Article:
AN opponent to the latest attempt to sell the Uiver memorial plane has tried to block the sale on heritage grounds.
Lavington-based heritage consultant Nicole Fransen has applied to Albury Council for an interim heritage order to delay the plane’s sale.
In a letter of support, dated March 30, the National Trust “urges Albury Council to not proceed with the disposal of the Uiver Memorial”.
“It is not clear why Albury Council has decided to sell the aircraft now,” Ms Fransen said.
“I don’t know their reasons, there are a number of possible factors, but clearly there is a lack of understanding of the heritage issues and how this significant monument should be managed.”
The council’s acting general manager Michael Keys said the decision to sell the plane dated back to 2008.
“We have received four expressions of interest,” he said.
“We have been in contact with the NSW Heritage branch and an interim heritage order is not appropriate.
“When we consider the expressions of interest we will give consideration to any requests from the heritage branch.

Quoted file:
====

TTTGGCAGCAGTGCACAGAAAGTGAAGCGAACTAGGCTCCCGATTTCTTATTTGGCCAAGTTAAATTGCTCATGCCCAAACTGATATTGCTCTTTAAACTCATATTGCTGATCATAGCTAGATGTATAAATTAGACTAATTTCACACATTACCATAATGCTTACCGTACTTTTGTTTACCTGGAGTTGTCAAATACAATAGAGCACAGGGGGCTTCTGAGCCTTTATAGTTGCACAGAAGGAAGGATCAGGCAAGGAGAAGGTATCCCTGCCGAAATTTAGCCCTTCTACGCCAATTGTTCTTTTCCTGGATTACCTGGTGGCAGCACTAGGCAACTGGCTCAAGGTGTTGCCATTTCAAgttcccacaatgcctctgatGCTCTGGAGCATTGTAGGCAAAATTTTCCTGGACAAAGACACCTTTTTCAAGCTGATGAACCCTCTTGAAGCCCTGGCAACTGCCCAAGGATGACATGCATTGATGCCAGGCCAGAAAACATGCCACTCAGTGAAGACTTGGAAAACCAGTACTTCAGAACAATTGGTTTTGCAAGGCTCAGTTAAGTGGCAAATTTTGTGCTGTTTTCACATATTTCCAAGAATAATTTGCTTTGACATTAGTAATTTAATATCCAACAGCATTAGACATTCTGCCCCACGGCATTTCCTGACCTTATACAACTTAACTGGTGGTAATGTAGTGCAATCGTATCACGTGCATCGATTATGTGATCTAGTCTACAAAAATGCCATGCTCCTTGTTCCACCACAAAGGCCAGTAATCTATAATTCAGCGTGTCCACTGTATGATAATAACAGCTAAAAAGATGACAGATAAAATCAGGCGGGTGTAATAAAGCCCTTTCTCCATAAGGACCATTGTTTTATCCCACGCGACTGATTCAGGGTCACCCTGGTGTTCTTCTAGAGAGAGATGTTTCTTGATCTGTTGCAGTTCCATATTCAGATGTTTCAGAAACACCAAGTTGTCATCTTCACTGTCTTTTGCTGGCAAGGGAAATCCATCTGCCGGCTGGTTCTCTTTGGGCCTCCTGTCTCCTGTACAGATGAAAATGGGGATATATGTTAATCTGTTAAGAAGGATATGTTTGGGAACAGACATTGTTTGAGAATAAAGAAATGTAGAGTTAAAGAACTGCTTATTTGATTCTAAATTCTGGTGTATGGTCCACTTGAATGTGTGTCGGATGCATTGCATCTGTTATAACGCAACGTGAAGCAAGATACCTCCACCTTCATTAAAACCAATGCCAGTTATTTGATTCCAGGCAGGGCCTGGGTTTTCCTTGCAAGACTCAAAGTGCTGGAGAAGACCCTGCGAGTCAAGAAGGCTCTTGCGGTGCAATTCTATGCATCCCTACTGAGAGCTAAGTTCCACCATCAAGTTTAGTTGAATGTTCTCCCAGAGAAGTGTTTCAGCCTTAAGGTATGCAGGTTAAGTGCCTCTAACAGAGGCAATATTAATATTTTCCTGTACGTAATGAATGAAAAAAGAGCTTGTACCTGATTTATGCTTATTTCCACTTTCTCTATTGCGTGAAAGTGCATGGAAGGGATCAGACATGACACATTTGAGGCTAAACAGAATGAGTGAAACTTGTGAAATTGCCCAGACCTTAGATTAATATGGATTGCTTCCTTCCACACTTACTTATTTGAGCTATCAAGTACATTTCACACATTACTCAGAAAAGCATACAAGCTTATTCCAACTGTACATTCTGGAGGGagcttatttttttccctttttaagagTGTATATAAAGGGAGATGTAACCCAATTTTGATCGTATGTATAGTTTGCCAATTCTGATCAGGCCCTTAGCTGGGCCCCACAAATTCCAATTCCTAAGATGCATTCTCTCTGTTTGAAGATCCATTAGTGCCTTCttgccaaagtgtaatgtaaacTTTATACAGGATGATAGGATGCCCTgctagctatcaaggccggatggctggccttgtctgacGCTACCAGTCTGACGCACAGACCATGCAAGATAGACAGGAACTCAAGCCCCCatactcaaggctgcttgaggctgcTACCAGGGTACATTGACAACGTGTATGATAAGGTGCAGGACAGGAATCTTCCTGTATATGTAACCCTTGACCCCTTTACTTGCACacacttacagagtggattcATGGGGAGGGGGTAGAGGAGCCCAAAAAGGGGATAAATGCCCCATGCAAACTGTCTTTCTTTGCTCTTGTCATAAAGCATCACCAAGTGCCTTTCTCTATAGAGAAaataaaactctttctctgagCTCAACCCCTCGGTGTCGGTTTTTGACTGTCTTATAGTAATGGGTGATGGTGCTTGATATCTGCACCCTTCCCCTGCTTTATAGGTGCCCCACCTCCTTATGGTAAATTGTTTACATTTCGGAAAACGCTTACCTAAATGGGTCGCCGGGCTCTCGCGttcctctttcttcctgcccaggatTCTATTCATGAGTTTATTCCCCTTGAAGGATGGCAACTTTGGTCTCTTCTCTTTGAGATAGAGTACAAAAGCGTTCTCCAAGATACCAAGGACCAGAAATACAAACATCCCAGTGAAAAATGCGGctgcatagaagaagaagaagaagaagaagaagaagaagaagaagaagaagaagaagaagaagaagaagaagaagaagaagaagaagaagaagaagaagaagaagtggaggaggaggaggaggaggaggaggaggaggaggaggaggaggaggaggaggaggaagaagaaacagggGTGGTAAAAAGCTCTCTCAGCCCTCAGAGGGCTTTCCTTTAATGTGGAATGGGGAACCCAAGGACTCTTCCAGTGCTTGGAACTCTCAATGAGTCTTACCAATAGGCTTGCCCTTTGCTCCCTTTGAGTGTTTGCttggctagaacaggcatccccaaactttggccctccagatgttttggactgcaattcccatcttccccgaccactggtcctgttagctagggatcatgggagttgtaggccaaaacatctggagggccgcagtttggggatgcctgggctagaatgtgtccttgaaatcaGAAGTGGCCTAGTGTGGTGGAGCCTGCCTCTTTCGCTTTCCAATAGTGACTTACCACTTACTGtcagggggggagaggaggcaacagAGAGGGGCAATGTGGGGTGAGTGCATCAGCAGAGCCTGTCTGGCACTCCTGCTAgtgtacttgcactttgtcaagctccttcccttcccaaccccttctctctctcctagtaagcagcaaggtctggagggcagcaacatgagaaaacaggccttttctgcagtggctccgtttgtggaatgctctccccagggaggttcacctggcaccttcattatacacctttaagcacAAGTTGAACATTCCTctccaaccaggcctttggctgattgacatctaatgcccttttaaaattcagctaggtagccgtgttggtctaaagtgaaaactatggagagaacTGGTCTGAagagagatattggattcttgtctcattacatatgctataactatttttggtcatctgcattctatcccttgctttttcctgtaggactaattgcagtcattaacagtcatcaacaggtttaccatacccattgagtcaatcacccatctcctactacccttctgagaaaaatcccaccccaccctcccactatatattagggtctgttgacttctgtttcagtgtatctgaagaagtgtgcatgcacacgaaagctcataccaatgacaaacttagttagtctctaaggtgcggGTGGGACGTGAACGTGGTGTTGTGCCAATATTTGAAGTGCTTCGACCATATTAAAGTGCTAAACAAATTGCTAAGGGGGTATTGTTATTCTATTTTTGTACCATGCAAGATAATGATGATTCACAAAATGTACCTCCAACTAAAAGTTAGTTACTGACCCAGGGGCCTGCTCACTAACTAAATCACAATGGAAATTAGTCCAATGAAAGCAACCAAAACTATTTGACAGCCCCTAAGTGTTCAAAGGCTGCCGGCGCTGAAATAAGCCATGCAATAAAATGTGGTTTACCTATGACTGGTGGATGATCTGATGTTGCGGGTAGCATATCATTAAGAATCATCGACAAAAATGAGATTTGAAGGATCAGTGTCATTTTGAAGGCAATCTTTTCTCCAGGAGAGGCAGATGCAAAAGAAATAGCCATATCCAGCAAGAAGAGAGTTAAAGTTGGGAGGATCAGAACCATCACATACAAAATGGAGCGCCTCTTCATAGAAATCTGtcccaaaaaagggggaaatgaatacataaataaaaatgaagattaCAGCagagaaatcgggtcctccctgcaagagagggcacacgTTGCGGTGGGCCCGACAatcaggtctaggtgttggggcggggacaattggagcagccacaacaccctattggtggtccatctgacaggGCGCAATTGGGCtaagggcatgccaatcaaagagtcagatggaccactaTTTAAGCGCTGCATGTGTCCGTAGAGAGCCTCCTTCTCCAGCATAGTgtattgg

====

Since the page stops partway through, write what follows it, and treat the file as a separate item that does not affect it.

“They also support the process council has gone through.”
Ms Fransen is also director of the Camden Aviation Museum and held informal talks with council representatives about relocating the collection to Albury and incorporating the Uiver.
But she said her involvement in the heritage order bid was not related to the aviation museum’s future.
“There is no hidden agenda here and we just want to reinstate it is a monument,” she said.
“The key elements of retain, restore and display is what we are trying to achieve.”
Ms Fransen said she had community support for her plans but would not release details of other parties involved.
“If the aircraft leaves Albury it loses that local significance,” she said.
“The event is recognised, but this is an actual monument that is being listed.”
Ms Fransen said she offered to nominate the Uiver for heritage listing through council’s online survey about the plane’s future early last year, but got no response.
“Everyone concerned with the Uiver issue had assumed that there would be some form of formal consultation with all those who had offered their support locally before council made a final decision,” she said.
“We were all caught by surprise with the call for outside expressions of interest to find a buyer.”